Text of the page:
Brown joined Broadway icon Carol Channing for a duet of "Don't Sit Under The Apple Tree" on her 2012 album True To The Red, White, and Blue. He also recorded a duet of "You Are So Beautiful" with Lulu Roman (of Hee Haw fame) for her 2013 album At Last. In 2012, Brown appeared on a Country/Gospel album
In 2014 Brown again collaborated with producer Mark Carman to produce the Grammy-nominated album, Forever Changed, featuring guest appearances by industry giants; Leon Russell, The Oak Ridge Boys, Steve Cropper, Jeff and Sheri Easter, The Booth Brothers, Three Bridges, Jimmy Fortune, Sonya Isaacs, and Jason Crabb. In July 2014 the first single from the album was released on the MCM World Media Label. The song, "He'll Take Care of You" was written by well known, award-winning songwriters; Dan Penn, Gary Nicholson, and Donnie Fritts.
|Year||Album||Peak chart positions|
|1986||I Tell It Like It Used to Be||15||—||—|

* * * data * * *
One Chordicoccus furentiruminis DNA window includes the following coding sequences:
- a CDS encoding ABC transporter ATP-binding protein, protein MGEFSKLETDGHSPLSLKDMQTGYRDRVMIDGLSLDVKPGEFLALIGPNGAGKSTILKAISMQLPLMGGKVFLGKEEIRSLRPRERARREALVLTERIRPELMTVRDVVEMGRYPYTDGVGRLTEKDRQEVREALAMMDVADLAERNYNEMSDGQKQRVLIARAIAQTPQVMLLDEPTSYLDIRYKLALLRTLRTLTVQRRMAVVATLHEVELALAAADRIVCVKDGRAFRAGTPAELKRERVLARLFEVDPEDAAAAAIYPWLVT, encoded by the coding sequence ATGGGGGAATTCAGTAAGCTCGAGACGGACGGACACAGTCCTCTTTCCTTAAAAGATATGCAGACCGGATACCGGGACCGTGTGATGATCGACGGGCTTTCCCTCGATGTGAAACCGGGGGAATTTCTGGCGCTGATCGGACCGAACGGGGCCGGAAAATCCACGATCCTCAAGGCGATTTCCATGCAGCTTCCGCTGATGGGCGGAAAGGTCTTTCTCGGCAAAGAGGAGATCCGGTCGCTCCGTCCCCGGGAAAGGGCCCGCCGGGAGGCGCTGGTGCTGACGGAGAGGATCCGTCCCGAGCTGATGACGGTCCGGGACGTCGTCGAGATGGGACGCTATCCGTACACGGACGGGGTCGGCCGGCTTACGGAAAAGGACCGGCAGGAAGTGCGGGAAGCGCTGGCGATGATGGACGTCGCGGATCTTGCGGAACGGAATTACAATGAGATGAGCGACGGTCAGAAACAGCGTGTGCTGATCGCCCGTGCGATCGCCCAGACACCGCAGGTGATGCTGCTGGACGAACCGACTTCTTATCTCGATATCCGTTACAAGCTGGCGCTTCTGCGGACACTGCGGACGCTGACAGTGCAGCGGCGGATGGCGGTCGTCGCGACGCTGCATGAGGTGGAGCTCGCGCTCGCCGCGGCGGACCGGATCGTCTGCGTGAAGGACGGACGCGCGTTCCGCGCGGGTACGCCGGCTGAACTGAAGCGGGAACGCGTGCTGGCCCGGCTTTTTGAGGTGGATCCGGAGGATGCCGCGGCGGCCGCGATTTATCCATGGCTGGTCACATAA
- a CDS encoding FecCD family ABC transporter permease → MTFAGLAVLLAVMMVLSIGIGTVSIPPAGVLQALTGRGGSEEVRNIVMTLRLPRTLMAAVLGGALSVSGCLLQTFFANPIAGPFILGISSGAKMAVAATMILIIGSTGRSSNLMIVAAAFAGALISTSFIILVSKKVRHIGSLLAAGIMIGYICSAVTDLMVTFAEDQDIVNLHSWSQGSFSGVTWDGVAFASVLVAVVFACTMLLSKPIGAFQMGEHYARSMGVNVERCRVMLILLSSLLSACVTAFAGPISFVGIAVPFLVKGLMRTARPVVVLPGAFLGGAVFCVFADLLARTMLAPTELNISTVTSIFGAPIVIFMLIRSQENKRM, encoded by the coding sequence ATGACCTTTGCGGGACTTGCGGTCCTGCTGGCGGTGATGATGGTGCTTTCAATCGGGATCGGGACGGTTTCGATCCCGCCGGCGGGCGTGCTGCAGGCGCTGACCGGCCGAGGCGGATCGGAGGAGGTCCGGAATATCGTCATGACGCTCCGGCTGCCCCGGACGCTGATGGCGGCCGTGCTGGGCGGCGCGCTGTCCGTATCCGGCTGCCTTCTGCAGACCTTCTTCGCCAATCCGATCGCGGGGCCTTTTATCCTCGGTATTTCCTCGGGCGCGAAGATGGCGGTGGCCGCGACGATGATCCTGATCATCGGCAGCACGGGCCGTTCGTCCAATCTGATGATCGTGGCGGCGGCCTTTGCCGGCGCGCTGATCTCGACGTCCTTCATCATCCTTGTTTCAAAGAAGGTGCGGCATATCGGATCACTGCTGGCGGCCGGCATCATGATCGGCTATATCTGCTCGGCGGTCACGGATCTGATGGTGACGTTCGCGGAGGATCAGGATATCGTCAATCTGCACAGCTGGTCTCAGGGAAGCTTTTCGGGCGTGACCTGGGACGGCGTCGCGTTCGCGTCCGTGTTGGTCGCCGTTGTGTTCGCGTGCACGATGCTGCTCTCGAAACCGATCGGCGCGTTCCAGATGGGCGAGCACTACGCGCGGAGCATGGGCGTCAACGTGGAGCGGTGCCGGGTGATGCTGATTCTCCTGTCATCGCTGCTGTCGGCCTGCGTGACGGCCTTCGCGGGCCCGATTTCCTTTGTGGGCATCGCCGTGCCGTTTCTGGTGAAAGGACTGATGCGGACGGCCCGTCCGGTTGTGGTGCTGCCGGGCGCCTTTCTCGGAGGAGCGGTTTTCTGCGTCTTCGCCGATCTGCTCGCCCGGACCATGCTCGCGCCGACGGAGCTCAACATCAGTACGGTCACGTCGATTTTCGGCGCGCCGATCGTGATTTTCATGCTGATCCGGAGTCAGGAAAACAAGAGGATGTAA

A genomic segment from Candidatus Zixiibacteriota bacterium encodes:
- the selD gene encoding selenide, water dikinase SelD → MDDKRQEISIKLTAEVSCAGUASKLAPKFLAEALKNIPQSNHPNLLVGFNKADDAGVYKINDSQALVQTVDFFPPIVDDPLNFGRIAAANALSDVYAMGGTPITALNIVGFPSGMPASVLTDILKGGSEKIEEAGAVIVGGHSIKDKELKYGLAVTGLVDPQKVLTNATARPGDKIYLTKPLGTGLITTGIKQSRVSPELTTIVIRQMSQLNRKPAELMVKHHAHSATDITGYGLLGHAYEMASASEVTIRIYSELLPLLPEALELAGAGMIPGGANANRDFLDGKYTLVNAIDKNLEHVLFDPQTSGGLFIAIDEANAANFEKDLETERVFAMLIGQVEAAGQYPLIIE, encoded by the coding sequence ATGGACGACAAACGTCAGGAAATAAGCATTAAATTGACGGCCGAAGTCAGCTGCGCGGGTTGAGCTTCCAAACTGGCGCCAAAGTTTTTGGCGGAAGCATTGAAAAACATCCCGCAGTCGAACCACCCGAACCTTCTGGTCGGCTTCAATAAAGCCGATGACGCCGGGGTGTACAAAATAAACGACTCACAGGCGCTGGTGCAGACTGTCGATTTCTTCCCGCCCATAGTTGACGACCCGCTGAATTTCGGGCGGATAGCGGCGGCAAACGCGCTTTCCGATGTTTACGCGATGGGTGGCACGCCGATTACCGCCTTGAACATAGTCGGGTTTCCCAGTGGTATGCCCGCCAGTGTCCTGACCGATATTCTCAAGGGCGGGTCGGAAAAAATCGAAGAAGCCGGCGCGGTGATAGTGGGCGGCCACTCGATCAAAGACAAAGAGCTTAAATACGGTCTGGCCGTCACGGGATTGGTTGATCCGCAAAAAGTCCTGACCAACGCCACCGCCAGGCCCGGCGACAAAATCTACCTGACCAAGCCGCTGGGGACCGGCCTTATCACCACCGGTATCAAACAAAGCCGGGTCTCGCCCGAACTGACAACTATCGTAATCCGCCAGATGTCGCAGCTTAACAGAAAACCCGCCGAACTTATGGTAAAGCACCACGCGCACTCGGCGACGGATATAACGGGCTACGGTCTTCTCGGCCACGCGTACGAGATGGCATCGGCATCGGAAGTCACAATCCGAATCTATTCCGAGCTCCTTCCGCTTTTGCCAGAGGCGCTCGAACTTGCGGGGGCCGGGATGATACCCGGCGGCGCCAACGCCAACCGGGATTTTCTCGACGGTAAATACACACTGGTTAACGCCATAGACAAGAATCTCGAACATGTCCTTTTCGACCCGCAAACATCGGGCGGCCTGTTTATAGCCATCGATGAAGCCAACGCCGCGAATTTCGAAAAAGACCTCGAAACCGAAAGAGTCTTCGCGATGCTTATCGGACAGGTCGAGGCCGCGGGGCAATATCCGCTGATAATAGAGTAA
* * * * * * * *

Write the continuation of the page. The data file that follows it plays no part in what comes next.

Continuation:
|1988||Come as You Were||22||—||—|
|1990||Bumper to Bumper||33||—||—|
|1991||You Can't Take It with You||—||—||—|
|1998||Wine into Water||47||38||19|
|2003||The Next Right Thing||—||—||—|
|Christmas with T. Graham Brown||—||—||—|
|2004||Live at Billy Bob's Texas|
|2007||Deja Vu All Over Again/The Best of T. Graham Brown|
|US Country||CAN Country|
|1985||"Drowning in Memories"||39||—||N/A|
|"I Tell It Like It Used to Be"||7||—||I Tell It Like It Used to Be|
|1986||"I Wish That I Could Hurt That Way Again"||3||2|
|"Hell and High Water"||1||1|
|"Don't Go to Strangers"||1||1|
|1987||"Brilliant Conversationalist"||9||4||Brilliant Conversationalist|
|"She Couldn't Love Me Anymore"||4||3|
|1988||"The Last Resort"||4||4|
|"Darlene"||1||*||Come as You Were|
|"Come as You Were"||7||*|
|1989||"Never Say Never"||30||22|
|1990||"If You Could Only See Me Now"||6||5||Bumper to Bumper|
|1991||"I'm Sending One Up for You"||53||75|
|"With This Ring"||31||29||You Can't Take It with You|